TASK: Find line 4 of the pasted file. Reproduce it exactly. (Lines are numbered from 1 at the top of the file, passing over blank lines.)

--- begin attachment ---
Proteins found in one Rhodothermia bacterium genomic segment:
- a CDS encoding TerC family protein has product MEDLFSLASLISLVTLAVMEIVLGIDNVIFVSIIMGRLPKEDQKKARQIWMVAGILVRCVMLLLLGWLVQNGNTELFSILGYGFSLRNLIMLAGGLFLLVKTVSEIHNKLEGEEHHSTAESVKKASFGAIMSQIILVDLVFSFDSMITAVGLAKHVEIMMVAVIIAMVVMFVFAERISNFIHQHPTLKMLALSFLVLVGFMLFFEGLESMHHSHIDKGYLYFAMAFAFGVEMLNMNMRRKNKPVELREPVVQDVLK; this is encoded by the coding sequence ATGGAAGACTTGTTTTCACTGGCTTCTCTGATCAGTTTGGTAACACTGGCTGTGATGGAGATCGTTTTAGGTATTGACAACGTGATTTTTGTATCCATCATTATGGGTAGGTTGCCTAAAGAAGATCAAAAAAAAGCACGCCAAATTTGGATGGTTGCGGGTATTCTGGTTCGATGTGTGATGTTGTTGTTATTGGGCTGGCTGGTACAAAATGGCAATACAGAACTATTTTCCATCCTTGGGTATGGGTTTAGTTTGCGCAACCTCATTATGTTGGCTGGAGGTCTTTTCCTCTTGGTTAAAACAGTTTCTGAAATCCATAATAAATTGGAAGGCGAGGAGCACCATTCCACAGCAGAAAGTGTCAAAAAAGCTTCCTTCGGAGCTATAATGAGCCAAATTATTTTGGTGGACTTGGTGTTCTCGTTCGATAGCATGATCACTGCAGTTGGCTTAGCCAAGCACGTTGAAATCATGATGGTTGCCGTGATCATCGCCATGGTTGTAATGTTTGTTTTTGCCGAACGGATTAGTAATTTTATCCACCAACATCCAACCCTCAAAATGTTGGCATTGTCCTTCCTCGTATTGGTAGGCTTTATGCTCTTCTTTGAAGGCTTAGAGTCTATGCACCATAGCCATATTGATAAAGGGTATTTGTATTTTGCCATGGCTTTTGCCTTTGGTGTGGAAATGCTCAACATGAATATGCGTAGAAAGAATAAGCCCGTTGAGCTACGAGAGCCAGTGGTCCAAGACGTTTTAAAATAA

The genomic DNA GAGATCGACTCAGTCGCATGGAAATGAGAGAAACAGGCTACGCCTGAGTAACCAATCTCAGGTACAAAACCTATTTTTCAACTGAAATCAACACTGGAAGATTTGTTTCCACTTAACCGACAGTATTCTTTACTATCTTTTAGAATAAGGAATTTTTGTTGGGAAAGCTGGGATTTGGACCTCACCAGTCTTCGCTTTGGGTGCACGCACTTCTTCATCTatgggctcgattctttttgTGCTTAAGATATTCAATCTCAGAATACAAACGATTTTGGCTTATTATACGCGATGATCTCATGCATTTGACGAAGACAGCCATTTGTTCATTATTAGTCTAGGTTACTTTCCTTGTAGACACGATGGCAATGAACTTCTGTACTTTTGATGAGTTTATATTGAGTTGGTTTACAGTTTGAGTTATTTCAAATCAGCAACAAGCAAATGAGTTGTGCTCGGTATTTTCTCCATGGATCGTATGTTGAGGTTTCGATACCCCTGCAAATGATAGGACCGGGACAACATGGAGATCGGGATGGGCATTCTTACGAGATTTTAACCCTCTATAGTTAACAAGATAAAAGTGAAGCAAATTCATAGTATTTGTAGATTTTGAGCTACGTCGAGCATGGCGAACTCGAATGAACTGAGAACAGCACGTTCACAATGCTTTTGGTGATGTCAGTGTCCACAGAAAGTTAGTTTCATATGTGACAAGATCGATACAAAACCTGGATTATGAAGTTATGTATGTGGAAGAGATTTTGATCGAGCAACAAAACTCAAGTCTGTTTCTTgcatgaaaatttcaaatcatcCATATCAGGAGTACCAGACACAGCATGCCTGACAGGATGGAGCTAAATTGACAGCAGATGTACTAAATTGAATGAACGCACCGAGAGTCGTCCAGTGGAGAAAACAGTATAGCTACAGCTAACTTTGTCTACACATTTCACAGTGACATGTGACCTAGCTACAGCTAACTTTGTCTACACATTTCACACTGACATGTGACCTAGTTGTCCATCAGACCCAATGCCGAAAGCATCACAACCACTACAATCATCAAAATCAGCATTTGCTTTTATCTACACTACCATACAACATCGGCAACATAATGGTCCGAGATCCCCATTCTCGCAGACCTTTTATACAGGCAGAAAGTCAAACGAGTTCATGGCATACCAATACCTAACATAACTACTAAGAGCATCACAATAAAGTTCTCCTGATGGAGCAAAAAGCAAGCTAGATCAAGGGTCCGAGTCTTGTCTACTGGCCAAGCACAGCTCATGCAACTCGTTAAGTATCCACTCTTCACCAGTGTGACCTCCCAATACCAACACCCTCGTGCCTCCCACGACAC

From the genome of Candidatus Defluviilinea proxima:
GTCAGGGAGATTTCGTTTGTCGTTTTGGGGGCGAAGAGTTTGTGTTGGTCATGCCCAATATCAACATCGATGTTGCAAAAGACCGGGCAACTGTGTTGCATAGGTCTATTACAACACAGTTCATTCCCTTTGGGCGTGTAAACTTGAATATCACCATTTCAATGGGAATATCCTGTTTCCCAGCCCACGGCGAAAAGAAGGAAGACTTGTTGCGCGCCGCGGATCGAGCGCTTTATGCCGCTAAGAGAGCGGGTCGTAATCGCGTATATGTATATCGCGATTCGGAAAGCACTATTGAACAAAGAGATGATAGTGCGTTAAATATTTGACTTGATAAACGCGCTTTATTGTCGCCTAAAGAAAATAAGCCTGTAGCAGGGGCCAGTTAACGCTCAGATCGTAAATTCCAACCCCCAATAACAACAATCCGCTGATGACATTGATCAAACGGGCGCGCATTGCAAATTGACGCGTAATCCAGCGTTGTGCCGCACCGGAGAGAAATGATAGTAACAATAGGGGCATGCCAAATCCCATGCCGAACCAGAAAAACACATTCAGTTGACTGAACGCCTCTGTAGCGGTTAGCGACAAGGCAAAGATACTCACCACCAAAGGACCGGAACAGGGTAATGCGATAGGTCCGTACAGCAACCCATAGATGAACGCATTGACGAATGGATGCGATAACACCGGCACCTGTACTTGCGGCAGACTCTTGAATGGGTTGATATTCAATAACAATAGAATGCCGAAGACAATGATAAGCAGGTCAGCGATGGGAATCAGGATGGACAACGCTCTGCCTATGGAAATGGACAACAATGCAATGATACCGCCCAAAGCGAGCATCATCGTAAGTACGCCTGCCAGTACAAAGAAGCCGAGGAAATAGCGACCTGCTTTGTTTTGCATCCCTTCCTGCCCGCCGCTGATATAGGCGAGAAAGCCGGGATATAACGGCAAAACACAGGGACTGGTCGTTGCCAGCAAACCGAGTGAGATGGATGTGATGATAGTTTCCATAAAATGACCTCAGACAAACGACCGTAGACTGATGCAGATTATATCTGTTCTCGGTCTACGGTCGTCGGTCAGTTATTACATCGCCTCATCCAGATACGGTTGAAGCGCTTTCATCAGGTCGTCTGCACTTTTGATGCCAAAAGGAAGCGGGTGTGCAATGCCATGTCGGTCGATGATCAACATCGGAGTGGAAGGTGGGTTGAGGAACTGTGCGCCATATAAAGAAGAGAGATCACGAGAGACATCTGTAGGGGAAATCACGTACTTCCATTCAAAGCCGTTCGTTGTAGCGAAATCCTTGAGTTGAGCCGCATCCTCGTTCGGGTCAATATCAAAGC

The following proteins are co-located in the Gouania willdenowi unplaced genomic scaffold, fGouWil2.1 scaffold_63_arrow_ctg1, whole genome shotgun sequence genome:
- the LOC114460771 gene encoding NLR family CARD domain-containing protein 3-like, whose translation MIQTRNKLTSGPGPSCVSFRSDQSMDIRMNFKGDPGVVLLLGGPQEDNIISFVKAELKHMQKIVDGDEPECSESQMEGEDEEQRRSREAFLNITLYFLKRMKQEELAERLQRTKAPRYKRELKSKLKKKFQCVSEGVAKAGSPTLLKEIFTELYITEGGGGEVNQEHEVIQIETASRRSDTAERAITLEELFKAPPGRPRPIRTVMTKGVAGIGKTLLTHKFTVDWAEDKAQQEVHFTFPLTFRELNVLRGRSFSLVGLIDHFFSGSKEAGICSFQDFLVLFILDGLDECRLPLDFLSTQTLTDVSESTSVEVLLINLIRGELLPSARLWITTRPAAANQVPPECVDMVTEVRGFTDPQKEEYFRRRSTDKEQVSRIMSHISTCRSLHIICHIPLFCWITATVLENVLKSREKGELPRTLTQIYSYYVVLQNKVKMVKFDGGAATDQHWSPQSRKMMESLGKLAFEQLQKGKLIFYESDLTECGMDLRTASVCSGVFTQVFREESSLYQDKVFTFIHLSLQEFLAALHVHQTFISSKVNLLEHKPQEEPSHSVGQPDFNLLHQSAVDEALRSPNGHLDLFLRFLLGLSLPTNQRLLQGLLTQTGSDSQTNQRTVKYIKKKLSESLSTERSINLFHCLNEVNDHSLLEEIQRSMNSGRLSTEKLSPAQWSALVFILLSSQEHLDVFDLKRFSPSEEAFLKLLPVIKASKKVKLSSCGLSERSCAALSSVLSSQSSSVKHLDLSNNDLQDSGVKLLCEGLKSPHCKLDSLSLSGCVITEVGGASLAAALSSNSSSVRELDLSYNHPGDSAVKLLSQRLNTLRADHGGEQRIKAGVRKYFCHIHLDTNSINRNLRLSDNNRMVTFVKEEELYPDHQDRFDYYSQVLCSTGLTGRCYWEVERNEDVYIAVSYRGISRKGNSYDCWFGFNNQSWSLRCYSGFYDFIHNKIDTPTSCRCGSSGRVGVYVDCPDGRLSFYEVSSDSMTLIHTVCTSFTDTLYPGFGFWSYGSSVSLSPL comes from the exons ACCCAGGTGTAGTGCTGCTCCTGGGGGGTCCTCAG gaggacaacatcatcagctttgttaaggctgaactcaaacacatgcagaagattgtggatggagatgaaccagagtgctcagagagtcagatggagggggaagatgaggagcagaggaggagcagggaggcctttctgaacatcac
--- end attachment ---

From the genome of Candidatus Defluviilinea proxima: